C Programming: Dynamic memory allocation

‘C’ Programming provides functions to create and release memory dynamically. There are two types of functions ‘C’ provides:

  • One type of functions allocates memory in the heap.
    • malloc
    • calloc
    • realloc
  • Other type of function(s) release the memory from the heap.
    • free

Now you will get the doubt; why release memory functions are required? Why don’t ‘C’ release the memory automatically whenever not required; like JAVA does?

Your question is valid. But ‘C’ is not supporting Garbage Collection like JAVA does; hence it is the responsibility of the programmer to release the memory whenever the memory is not required. Once the memory is released properly, the Operating System utilize the memory for other processes, if required.

What is heap? When the program started running; Operating System allocates some memory for it and start executing the program. How much memory does Operating System allocates? Its depending on the size of the program. If the size of the program is more, Operating System will allocate more memory. If the size of the program is less, Operating System allocates less memory. Program size is depending on its data. As you aware, when you declare a variable in your program; it is required to allocate a memory for it. The memory is depending on the type of the variable. Usually all these variables and other data is stored within the program memory area; which is called stack memory. Heap memory is the memory resides outside of the program area. As this is not within the program memory; accessing heap memory will take a little bit more time compare to accessing stack memory.

All the functions we mentioned at the starting of this article are deals with the heap memory. Lets look at the allocating functions first.

Following are the functions deals with allocating memory on the heap:

First one we should discuss is malloc function. The syntax of the function is:

void* malloc(size_t size);

where size is the size in bytes we want to allocate the memory. Once it is successfully allocated the memory, this function will returns the address of the allocated memory. If it fails to allocate the memory; simply it returns NULL. The allocated memory is not initialized. That means the values in allocated memory are garbage values.

Second one is calloc function. It returns the allocated memory address upon successful allocation. Otherwise it will return a NULL. The syntax of the function is:

void* calloc(size_t n, size_t size);

Unlike malloc function, calloc allocates memory and initialize the memory with the value 0. calloc allocates ‘n’ elements with each element of size size bytes. Fr eg: if you want to allocate 10 elements, each element has a size of 8 bytes; you can call the function as calloc(10, 8); It will allocate the memory, initialize the memory with the value 0 and returns the allocated memory address.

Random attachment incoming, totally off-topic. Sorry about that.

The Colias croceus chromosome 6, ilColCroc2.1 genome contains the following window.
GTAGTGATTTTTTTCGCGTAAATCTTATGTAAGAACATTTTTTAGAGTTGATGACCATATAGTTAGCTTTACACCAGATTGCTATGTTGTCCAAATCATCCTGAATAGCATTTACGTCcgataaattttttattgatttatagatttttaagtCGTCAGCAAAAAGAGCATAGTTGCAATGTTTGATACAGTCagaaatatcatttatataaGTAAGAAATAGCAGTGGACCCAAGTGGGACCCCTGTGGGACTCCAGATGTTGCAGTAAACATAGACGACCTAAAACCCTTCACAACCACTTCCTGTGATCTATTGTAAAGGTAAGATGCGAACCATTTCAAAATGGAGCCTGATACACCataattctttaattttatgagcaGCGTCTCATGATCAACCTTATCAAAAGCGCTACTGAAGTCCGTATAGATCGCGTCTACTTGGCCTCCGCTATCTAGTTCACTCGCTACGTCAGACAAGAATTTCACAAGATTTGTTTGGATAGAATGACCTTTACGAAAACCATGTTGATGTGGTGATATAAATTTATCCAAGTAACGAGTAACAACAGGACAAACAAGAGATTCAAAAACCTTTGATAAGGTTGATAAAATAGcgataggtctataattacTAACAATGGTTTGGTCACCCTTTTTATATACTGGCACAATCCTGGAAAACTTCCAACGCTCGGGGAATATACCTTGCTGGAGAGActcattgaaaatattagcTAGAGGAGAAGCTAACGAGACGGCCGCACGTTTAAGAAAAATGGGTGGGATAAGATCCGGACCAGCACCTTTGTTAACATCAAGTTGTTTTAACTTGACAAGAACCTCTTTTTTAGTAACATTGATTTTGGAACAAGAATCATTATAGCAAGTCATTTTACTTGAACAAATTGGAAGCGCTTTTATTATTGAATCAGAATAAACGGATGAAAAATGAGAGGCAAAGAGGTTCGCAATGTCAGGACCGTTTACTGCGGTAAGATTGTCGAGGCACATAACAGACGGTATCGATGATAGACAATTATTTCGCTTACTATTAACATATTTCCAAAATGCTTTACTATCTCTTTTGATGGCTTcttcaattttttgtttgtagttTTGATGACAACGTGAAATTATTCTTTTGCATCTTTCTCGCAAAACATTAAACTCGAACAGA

Another memory allocation function is realloc. realloc function allocates or reallocates the memory. The syntax of realloc function is:

void* realloc(void *ptr, size_t size);

where *ptr is the pointer to the previously allocated memory or it may be NULL. size is the size of the memory in bytes. Does it allocate and reallocate the memory? Yes. If we pass ptr value as NULL, realloc function allocates the memory and returns the allocated memory address. If the ptr value is previously allocated memory address, it will reallocate the memory depending on the value we pass through its second argument size. If the size value is less than the previously allocated size; realloc will shrink the previously allocated memory. If the size value is greater than the previously allocated size; realloc will expanded the previously allocated memory. On success realloc returns the allocated memory. If the memory location changed; address of previously allocated memory is no longer valid.

Now we have to look into the function which deals in freeing up the allocated memory on the heap:

free is the function ‘C’ use to free or release the memory which was allocated through any of the memory allocated function which we discussed above. The syntax of the function is:

void free(void *ptr);

where ptr is the previously allocated valid memory address. The memory address must be valid; other wise your program will display a core dump. free frees the memory and the freed memory may allocate by the Operating System for other processes.

Lets put altogether in a simple example:

// sample.c
#include <malloc.h>
#include <stdio.h>
#include <stdlib.h>
#include <string.h>

void main()
   char *ptr = (char *)malloc(20);
   if ( ptr == NULL )
      printf("ERROR: Unable to allocate memory through malloc().\n");

   printf("ptr Content: %s\n", ptr);

   char *ptrnew = (char *)realloc(ptr, 50);
   if ( ptrnew == NULL )

      printf("ERROR: Unable to re-allocate memory through realloc().\n");

   printf("ptrew Content: %s\n", ptrnew);


   char *ptrinit = (char *)calloc(20, sizeof(char));
   if ( ptrinit == NULL )
      printf("ERROR: Unable to allocate memory through calloc().\n");

   printf("ptrinit Content: %s\n", ptrinit);

   free (ptrinit);

Compile and run the program. Observe the results. The memory allocated by malloc & realloc may produce garbage data; where as calloc will not display anything because calloc initialized the memory with 0.

// Malin

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